Oleaginous yeasts are a type of microorganism that can produce up to 70 percent of their body weight in oil. By cultivating these microorganisms on municipal wastewater, the wastewater is treated while simultaneously accumulating oil. To achieve significant quantities of intracellular oil additional carbon sources must be supplied. Lignocellulosic sugars are the carbon sources that were used in this investigation. The objective of this study is to determine the inhibition of the growth of an oleaginous microorganism consortium on synthetic wastewater amended with a model lignocellulosic sugar. When hydrolyzing biomass, furfural and acetic acid are known growth inhibitory substances. Results have shown complete inhibition with 5g/L of furfural and 5g/L of acetic acid in the synthetic acid hydrolysate. At 2.5g/L of furfural and 5g/L of acetic acid, the maximum cell mass was 0.34g/L. Without furfural and acetic acid, the maximum cell mass reached 0.66g/L within 24 hours of cultivation. Inhibition models such as Andrews will be used to describe the inhibition effects on the consortium’s growth. These inhibition parameters will enable the estimation of the consortium’s growth and thus the accumulated oil. Future research will include determining whether furfural or acetic acid is the limiting factor on the growth of this consortium.
Biodiesel Production From Algae.
Didem Özçimen, Sevil Yucel, Yildiz Technical University, Bioengineering Department, Istanbul, Turkey
Biodiesel is one of the most important alternative fuels that has proved to be successful in several applications. Biodiesel fuel can be produced from animal fats, waste frying oils and mostly plant oils. Unfortunately, the allocation of land for the production of biodiesel from agricultural crops creates problems. The cultivation of arable land to produce plant oils will eventually compete for land usage of food industry. In this context, the importance of algae for biodiesel production has been increasing recently. Algae can be grown and harvested very quickly and land which isn't suitable for farming can be also used to cultivate algae. In underutilized desert algae can be also cultivated in ponds. The algae contain near 50% natural oil, thus making it a perfect candidate for fuel production and algae can produce more biodiesel than the crops that are currently used. Both microalgae and macroalgae can be used for biodiesel production. Microalgae are widely used in the production of biodiesel compared to macroalgae because of higher oil content. The algae have also some disadvantages besides advantages, such as an intensive care required for algae farming compared to an agricultural farm. Algae cultivation and biofuel process can be expensive. In this study, the current methods used in the biodiesel production from algae and the advantages and disadvantages of algae usage in this perspective will be presented.
Rheological Properties of a Biological Thermo-hydrogel Produced from Soybean Oil Polymers.
J. Xu, Z. Liu, S. Kim, S. Liu, NCAUR, ARS, USDA, Peoria, IL, USA
The rheological properties of a newly developed biological thermo-hydrogel made from vegetable oil were investigated. The material named HPSO-HG is a hydrolytic product of polymerized soybean oil (PSO). HPSO-HG exhibited viscoelastic behavior above 2% (wt.%) at room temperature and viscous fluid behavior at 55°C. The function of thermal assembly-disassembly-reassembly for the HPSO-HG hydrogel was completely reversible. The viscoelastic properties of HPSO-HG were strongly dependent on concentration. The analysis of modulus and concentration dependence and stress relaxation measurement indicated that HPSO-HG was a physical gel meaning the cross-linkers between the molecules were physical junctions. HPSO-HG hydrogel also showed fast initial partially recovery of its viscoelastic properties after being subject to a mechanical shear disruption. The function and behavior of the HPSO-HG hydrogel suggest that this biomaterial be a potential candidate for applications in cosmetic products, drug delivery, and wound skin care products.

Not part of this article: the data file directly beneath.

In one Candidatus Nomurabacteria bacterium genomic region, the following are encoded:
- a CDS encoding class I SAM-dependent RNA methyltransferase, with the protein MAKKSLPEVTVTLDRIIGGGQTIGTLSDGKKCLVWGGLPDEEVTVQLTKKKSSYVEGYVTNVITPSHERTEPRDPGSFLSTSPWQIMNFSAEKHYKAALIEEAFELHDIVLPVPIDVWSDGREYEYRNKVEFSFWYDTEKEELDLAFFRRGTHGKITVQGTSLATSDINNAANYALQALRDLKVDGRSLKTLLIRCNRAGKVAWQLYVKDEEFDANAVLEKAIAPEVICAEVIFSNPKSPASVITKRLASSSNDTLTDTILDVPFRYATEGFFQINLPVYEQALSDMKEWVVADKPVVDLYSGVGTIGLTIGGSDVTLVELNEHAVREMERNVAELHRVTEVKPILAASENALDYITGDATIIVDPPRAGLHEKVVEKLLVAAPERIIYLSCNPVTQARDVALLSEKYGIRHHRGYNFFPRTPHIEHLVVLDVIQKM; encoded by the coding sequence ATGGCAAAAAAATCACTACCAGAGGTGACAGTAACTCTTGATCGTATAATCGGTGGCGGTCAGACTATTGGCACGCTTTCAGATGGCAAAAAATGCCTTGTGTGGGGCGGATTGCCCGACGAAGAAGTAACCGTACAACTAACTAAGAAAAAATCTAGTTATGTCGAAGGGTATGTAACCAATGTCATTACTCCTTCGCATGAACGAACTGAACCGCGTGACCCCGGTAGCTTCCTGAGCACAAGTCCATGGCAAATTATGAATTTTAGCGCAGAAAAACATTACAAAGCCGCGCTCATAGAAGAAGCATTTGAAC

Synthesis, Characterization and Industrial Application of Polyalkoxide Base Catalyst.
Felicia H. Y. Gok1, Jian Heng Shen1, Martin J.T. Reaney1, Ramaswami Samminaiken2, Gabriele Schatte2, 1Department of Food and Bioproduct Sciences, University of Saskatchewan, Saskatoon, SK, Canada, 2Saskatchewan Structural Science Centre, University of Saskatchewaan, Saskatoon, SK, Canada
Alkoxide catalysts are extensively used in food and industrial chemistry due to their efficiency at catalysing specific reactions. These strong base catalysts are typically produced by mixing metals or metal hydrides with potentially toxic alcohol. In our study, we describe an alternate route to alkoxide production by reacting alkali hydroxide with a polyalcohol in the presence of water and other solvents. These catalysts may be produced from non-volatile and non-toxic poly-alcohols which are suitable in catalysing transesterification reaction for biodiesel production. This strong base has several advantages. Firstly, the starting materials are easily available and inexpensive to purchase. Secondly, these catalysts are easy to produce and can possibly be prepared on site. Therefore, poly-alkoxide catalysts may lower the manufacturing cost of biodiesel plant. In this presentation, X-ray powder diffraction method is conducted for the catalyst structural characterization. Analysis of their chemical properties such as base strength, hygroscopicity, water content, solvent solubility and shelf life will be discussed. Most importantly, evaluation of the catalytic efficiency in biodiesel production would also be presented.
Compressed Fluid Application in the Extraction of Waxes from Sunflower Seeds.